A running gag with said mystery actor went on far too long.

The closing moments were nicely done but then it seemed to end so abruptly and flatly that was a bit anti-climactic. It made sense but I haven’t felt so baffled and disappointed with an ending since Lost.

If you want to distract the little ‘uns for 90 minutes, it does the trick but there are better family films out there. *Cough* Shaun the Sheep *Cough*

2.5/5

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SAVING MR BANKS REVIEW

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Thank you for saving me from burning my Unlimited card!

A pleasant surprise to come out of the cinema after a film with a smile. An easygoing, heartwarming, brilliantly written and superbly acted drama.

Be warned, there will be no rant or comical anecdote. The critic in me is in action. Apologies.

Now for those who aren’t familiar, I have an Unlimited card which entitles me to see whatever I want at the cinema. A challenge that has drained me.

I have found it incredibly difficult to answer people when they ask, “What’s your top 10 this year?”. I feel that films this year have either failed to hit the mark, contained brilliant BUT poorly executed concepts or were merely poor rehashes of classics that didn’t need to be touched in the first place. However, I may finally have a contender to add to my 10.

Now, I’m a fan of Disney. And I’ll admit I loved the film Mary Poppins (Yeah, losing serious man points here but hey ho). When I first heard that a film had been made about the story behind the story of Mary Poppins, I was intrigued.

As soon as the film begun, I was hooked by the sheer acting grace of one of my favourite actresses Emma Thompson. We join the uptight snobby PL Travers as she is invited to LA by Walt Disney himself to discuss signing over the movie rights to Mary Poppins.

Strapped for cash and afraid to lose her home, Travers is reluctantly forced to consider his proposal BUT finds his charm offensive offensive. And as flashbacks reveal, her connection to the character is a lot more personal than anyone could have imagined.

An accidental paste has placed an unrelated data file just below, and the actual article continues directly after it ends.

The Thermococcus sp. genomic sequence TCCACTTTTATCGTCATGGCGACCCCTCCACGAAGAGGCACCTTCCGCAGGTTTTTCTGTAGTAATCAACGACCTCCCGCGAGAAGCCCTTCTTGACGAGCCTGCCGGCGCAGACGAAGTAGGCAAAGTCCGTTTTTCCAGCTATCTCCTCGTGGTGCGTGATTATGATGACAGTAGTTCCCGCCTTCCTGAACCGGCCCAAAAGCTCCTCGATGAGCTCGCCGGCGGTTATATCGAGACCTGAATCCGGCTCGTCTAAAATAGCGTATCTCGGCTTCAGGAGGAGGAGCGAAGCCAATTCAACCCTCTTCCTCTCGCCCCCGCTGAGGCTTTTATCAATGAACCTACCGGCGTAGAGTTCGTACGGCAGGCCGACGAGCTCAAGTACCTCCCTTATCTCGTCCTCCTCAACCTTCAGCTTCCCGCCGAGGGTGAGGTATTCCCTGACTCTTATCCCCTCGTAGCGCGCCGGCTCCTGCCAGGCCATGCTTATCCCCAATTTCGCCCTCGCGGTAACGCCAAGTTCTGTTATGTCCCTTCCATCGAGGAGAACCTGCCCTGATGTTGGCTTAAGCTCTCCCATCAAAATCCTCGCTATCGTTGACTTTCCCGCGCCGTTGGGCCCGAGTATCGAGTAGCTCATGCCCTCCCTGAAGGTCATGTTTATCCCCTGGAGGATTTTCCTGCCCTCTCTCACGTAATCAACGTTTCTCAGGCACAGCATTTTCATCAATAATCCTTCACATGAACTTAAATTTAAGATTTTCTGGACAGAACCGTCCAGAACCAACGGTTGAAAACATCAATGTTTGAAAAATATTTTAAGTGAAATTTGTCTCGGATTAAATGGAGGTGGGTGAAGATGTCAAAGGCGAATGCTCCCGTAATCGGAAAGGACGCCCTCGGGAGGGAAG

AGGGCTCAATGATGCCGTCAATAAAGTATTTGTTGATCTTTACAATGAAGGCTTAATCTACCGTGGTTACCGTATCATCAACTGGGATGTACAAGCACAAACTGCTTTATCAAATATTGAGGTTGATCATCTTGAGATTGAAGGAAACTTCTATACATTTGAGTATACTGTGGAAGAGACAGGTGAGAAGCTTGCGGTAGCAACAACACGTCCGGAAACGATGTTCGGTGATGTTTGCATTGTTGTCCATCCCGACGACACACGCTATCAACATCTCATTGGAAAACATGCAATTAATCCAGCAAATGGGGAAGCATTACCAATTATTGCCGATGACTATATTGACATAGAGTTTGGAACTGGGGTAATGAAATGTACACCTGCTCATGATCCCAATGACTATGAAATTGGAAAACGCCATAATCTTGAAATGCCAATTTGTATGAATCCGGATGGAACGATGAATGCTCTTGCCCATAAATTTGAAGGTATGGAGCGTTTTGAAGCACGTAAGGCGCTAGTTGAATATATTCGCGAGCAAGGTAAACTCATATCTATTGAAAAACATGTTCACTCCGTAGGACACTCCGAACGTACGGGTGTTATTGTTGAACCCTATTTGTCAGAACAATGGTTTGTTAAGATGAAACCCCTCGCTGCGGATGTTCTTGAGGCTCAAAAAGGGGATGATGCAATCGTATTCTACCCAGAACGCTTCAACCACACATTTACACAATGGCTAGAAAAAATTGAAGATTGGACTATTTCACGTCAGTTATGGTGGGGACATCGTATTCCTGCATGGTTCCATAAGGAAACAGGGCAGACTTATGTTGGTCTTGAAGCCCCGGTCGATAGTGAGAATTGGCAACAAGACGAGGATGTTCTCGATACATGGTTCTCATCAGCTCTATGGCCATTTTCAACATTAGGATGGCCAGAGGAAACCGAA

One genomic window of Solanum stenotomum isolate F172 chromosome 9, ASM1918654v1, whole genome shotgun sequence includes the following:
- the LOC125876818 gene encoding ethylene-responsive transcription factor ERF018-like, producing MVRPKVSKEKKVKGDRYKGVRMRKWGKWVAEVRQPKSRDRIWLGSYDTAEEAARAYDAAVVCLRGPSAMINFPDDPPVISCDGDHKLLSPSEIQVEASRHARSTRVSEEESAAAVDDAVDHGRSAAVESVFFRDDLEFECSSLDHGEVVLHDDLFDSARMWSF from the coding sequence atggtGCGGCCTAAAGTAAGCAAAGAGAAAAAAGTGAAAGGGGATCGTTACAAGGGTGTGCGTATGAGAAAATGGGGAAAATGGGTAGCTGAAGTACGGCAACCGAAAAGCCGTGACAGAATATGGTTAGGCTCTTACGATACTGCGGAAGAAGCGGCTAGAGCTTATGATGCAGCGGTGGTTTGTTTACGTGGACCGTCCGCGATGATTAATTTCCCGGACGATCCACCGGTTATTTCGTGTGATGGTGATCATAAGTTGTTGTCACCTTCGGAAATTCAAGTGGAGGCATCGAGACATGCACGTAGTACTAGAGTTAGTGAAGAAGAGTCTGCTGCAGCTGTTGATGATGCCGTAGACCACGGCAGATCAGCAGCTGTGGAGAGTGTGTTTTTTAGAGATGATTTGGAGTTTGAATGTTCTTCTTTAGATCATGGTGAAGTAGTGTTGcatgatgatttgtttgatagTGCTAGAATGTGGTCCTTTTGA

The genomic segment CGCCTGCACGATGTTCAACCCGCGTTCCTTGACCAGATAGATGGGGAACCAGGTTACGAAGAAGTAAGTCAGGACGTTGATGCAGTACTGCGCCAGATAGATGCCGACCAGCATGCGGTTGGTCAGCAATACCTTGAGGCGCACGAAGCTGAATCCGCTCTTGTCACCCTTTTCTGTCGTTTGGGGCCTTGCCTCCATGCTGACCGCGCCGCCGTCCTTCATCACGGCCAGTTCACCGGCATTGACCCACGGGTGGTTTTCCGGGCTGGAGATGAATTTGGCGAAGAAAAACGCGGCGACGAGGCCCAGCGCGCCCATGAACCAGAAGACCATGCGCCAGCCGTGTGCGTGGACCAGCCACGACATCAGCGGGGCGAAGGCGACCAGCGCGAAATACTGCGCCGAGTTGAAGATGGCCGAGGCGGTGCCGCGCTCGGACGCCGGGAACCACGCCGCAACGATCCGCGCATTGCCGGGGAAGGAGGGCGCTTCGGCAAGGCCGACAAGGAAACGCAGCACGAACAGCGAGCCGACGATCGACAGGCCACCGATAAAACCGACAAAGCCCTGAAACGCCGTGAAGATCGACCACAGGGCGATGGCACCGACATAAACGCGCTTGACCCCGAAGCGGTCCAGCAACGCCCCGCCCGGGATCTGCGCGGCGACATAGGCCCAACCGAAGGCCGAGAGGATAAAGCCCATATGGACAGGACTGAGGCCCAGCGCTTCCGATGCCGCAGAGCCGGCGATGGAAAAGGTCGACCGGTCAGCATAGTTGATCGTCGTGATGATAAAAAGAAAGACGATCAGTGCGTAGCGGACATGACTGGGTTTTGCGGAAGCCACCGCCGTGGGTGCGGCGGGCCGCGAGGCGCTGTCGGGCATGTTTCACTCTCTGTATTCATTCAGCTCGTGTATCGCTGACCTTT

As soon as Travers breached the loud, bright, OTT enthusiastic Californian bliss of Disney Studios, you knew you were in for a treat. From the flight complaints regarding a baby’s noise levels to the stray suitcase invading her designated space. Even the crazy terms that she demanded; NO animation, NO music and absolutely NO Dick Van Dyke?! Hilarious BUT true. This did actually happen.

The supporting cast were brilliant. Paul Giamatti was charming as the nauseatingly enthusiastic chauffeur. BB Novak and Jason Schwartzman were very funny as the mad song writers. However, cudos must be awarded to the legend that is Tom Hanks, who truly captivated Disney and stole the show at every chance.

Watching Thompson and Hanks banter and compete with one another was fantastic. Disney truly has his work cut out for him. I was disappointed that Thompson didn’t get an Oscar nod after all the consideration.

What sets this film apart was the flashback sequences. They slowly unearthed Traver’s past from her childhood in Australia with her father (Brilliantly portrayed by Colin Farrell). As we delve further into Travers’ past, we get to see why she’s so reluctant to let Mary Poppins go and why she has become the woman that she is today.

I felt that Ruth Wilson (who played Alice in the brilliant TV drama Luther) was wasted in her role. Understandably, the film’s focus was always going to be on Travers’ relationship with her father. A pivotal point in Poppin’s development BUT it was a shame. However, she was given a moment to shine in an emotionally tense scene. I don’t want to say too much now because I want people to see this.

An endearing little affair. If a little long at the tooth BUT I didn’t need a spoonful of sugar to make this go down (Come on, I had to get one in).

I initially thought that Travers’ character was exaggerated for the feature BUT during the closing credits (Hardly a spoiler), an old recording of a conversation with the real Travers and some Disney execs was played. Thompson really did do her justice.

Great acting, great writing, good film.

4/5